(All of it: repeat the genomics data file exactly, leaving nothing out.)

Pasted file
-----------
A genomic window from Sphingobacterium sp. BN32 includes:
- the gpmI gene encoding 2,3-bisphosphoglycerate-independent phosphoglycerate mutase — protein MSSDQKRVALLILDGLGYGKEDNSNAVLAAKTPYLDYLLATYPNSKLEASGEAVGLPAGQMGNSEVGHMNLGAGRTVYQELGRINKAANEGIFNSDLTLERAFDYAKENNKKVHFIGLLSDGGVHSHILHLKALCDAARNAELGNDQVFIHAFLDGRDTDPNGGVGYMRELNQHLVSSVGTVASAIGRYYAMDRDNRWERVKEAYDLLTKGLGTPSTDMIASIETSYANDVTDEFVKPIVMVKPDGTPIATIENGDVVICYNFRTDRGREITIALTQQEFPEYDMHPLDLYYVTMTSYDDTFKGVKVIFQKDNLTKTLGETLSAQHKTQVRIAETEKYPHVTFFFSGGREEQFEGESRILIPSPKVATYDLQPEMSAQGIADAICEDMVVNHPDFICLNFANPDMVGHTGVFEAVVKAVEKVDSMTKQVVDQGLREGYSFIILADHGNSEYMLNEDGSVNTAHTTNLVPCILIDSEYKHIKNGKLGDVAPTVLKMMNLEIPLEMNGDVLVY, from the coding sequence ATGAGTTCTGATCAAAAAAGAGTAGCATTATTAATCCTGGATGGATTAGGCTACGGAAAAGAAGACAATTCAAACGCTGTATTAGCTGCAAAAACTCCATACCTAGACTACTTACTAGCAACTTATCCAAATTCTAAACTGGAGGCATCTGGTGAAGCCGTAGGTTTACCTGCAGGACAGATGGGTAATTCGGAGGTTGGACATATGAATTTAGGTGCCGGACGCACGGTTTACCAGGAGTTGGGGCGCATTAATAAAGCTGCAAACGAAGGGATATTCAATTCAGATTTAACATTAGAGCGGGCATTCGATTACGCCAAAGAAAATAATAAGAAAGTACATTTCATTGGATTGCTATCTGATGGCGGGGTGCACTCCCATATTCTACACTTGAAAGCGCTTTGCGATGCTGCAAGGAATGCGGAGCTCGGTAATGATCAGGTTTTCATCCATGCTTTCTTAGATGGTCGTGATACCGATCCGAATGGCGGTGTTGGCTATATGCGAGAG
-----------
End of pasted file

A genomic window from Sphingobacterium sp. BN32 includes:
- the gpmI gene encoding 2,3-bisphosphoglycerate-independent phosphoglycerate mutase — protein MSSDQKRVALLILDGLGYGKEDNSNAVLAAKTPYLDYLLATYPNSKLEASGEAVGLPAGQMGNSEVGHMNLGAGRTVYQELGRINKAANEGIFNSDLTLERAFDYAKENNKKVHFIGLLSDGGVHSHILHLKALCDAARNAELGNDQVFIHAFLDGRDTDPNGGVGYMRELNQHLVSSVGTVASAIGRYYAMDRDNRWERVKEAYDLLTKGLGTPSTDMIASIETSYANDVTDEFVKPIVMVKPDGTPIATIENGDVVICYNFRTDRGREITIALTQQEFPEYDMHPLDLYYVTMTSYDDTFKGVKVIFQKDNLTKTLGETLSAQHKTQVRIAETEKYPHVTFFFSGGREEQFEGESRILIPSPKVATYDLQPEMSAQGIADAICEDMVVNHPDFICLNFANPDMVGHTGVFEAVVKAVEKVDSMTKQVVDQGLREGYSFIILADHGNSEYMLNEDGSVNTAHTTNLVPCILIDSEYKHIKNGKLGDVAPTVLKMMNLEIPLEMNGDVLVY, from the coding sequence ATGAGTTCTGATCAAAAAAGAGTAGCATTATTAATCCTGGATGGATTAGGCTACGGAAAAGAAGACAATTCAAACGCTGTATTAGCTGCAAAAACTCCATACCTAGACTACTTACTAGCAACTTATCCAAATTCTAAACTGGAGGCATCTGGTGAAGCCGTAGGTTTACCTGCAGGACAGATGGGTAATTCGGAGGTTGGACATATGAATTTAGGTGCCGGACGCACGGTTTACCAGGAGTTGGGGCGCATTAATAAAGCTGCAAACGAAGGGATATTCAATTCAGATTTAACATTAGAGCGGGCATTCGATTACGCCAAAGAAAATAATAAGAAAGTACATTTCATTGGATTGCTATCTGATGGCGGGGTGCACTCCCATATTCTACACTTGAAAGCGCTTTGCGATGCTGCAAGGAATGCGGAGCTCGGTAATGATCAGGTTTTCATCCATGCTTTCTTAGATGGTCGTGATACCGATCCGAATGGCGGTGTTGGCTATATGCGAGAG